A meeting of the ruling body for football in North and Central America and the Caribbean (CONCACAF) ended here with no decision over who the federation may back in the upcoming FIFA presidential election, a senior official said.
After two days of meetings which included presentations from four of the five men vying for world football’s top job, CONCACAF deputy general secretary Jurgen Mainka said the body had not decided if the federation would give blanket endorsement to a particular candidate.
However Mainka raised the possibility of CONCACAF eventually giving firm backing, saying the issue may be discussed at a meeting in Zurich on the eve of the February 26 FIFA vote.
“It wasn’t touched upon on the agenda, we do have an extraordinary congress the day before the FIFA election, something could happen over there, but I’m not privy to that,” Mainka told reporters.
CONCACAF officials had met to discuss a proposed package of FIFA reforms. Mainka said the region had given “unanimous support” to the FIFA overhaul.
UEFA executive Gianni Infantino and Asian Football Confederation (AFC) chief Sheikh Salman bin Ebrahim al-Khalifa are widely seen as frontrunners for the FIFA vote, ahead of Jordan’s Prince Ali bin al Hussein, South Africa’s Tokyo Sexwale and France’s Jerome Champagne.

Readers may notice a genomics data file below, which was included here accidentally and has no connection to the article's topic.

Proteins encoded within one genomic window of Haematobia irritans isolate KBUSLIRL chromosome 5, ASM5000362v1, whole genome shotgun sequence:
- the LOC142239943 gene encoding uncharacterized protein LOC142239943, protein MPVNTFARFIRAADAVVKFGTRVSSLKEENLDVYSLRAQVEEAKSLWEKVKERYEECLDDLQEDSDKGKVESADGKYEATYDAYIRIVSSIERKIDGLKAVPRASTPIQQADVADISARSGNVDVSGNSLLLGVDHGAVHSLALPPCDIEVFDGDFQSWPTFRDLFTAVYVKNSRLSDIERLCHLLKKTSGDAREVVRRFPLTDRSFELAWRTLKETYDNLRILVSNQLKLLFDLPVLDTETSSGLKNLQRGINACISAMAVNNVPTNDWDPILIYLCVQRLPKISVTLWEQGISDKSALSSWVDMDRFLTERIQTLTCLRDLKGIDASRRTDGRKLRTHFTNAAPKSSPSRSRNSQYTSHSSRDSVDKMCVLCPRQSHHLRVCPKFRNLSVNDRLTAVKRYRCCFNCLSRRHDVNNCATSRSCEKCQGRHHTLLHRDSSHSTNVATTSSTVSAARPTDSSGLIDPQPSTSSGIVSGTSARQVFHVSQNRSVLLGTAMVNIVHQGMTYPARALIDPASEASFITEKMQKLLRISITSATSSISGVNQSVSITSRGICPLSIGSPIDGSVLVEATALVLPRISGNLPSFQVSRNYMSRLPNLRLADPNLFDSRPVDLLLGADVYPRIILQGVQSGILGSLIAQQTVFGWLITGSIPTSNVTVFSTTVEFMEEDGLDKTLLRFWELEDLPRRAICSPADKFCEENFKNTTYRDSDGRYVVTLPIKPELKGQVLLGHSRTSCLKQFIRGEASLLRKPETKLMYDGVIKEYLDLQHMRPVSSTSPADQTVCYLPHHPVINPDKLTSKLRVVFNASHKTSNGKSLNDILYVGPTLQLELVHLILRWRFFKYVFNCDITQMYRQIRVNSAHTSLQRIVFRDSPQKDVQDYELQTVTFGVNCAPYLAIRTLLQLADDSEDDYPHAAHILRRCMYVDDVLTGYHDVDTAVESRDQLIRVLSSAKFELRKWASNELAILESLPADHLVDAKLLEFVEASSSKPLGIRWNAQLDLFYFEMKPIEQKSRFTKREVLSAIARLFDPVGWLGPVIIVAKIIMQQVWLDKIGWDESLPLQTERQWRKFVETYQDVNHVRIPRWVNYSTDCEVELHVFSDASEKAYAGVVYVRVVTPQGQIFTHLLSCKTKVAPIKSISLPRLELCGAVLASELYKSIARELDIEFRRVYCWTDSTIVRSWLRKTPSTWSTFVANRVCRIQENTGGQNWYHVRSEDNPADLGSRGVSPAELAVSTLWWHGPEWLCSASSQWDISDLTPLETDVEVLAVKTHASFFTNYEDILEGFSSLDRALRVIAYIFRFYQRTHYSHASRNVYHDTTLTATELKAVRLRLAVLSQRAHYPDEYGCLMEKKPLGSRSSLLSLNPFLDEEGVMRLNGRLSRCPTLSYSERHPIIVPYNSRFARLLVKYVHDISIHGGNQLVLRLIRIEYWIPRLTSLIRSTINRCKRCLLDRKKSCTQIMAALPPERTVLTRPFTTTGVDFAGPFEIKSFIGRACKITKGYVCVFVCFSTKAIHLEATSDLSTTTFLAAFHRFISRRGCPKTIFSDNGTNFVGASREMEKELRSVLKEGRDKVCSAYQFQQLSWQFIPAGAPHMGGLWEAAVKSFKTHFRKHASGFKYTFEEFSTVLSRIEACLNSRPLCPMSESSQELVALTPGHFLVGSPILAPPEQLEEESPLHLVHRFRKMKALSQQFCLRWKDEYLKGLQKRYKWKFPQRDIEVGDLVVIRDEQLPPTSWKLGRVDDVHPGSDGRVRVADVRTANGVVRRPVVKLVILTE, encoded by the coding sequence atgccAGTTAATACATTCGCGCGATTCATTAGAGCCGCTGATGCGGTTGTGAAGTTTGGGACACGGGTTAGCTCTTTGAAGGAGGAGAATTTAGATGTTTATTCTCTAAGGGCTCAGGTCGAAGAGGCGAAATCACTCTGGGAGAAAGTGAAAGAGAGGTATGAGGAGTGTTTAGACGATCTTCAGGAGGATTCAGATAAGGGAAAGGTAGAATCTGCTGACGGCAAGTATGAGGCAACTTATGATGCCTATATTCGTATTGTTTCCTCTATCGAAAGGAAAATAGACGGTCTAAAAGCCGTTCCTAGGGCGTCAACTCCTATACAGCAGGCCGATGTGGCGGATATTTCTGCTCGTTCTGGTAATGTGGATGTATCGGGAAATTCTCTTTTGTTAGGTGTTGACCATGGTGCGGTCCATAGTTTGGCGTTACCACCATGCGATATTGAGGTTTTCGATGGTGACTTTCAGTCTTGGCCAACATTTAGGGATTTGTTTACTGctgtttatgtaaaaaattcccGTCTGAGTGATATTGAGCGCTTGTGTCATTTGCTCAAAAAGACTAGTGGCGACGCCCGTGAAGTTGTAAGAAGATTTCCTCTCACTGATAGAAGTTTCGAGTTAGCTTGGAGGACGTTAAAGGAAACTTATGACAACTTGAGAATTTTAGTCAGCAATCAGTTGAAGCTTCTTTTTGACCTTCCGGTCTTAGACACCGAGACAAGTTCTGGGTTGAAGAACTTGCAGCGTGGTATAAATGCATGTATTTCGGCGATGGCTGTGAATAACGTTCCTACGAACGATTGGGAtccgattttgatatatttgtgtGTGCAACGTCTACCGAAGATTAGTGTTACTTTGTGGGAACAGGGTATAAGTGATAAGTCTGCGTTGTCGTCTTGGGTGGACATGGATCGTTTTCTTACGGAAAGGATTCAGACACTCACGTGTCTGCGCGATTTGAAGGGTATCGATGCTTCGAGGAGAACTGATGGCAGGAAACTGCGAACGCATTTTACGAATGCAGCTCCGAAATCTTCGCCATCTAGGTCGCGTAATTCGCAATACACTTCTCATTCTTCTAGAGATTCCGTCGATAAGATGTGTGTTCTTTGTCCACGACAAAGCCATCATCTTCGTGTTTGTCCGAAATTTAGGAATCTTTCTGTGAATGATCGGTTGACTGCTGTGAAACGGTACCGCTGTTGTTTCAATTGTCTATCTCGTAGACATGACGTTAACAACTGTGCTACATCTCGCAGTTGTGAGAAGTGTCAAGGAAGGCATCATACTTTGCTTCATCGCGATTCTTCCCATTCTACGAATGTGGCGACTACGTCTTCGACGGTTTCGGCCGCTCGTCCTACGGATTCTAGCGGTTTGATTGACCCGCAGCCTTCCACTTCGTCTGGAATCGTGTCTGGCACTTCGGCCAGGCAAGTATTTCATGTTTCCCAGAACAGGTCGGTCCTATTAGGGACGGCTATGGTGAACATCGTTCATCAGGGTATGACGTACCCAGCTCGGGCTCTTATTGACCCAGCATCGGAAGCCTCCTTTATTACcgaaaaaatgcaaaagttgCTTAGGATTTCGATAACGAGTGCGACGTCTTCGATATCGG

All of the candidates except Sexwale gave presentations to CONCACAF officials on Thursday in Miami.
CONCACAF has been at the heart of football’s global corruption scandal, with former president Jeffrey Webb and his successor Alfredo Hawit both arrested last year in separate raids in Switzerland prompted by a US-led investigation.
Webb’s predecessor as CONCACAF chief, Jack Warner, is also charged in the investigation and is fighting against extradition to the United States from his native Trinidad.
In his address to CONCACAF delegates in Miami on Thursday, Prince Ali said the region should not be blamed for the actions of its leaders.
Prince Ali welcomed CONCACAF’s apparent reluctance to vote as a block as it had done under former President Warner.
“I think that it is the best thing, and that it’s the way things should be,” Prince Ali said. “It is not a confederation election - it is a FIFA election.”
Sheikh Salman is likely to carry support from Asia and the Confederation of African Football (CAF) has already said it plans to back the Bahraini official.
Together, Asia and Africa hold 100 votes in the FIFA election. Infantino, meanwhile, is expected to win backing from the majority of Europe’s 53 members and has also secured an endorsement from South America’s governing body CONMEBOL (10 votes) and the regional grouping of Central American federations, UNCAF, (7 votes).
The leader of the Caribbean Football Union—which accounts for 25 of CONCACAF’s 35 votes—said Friday it had not decided who to back in the election.
“No, we haven’t decided, we have listened and we are listening to all the candidates and we will be discussing it amongst our members eventually, about who we will actually support come the next couple of weeks,” CFU President Gordon Derrick said.
If any candidate in the FIFA race secures a two thirds majority in the first round they win the election outright.
If not, voting goes to a second round where a simple majority prevails.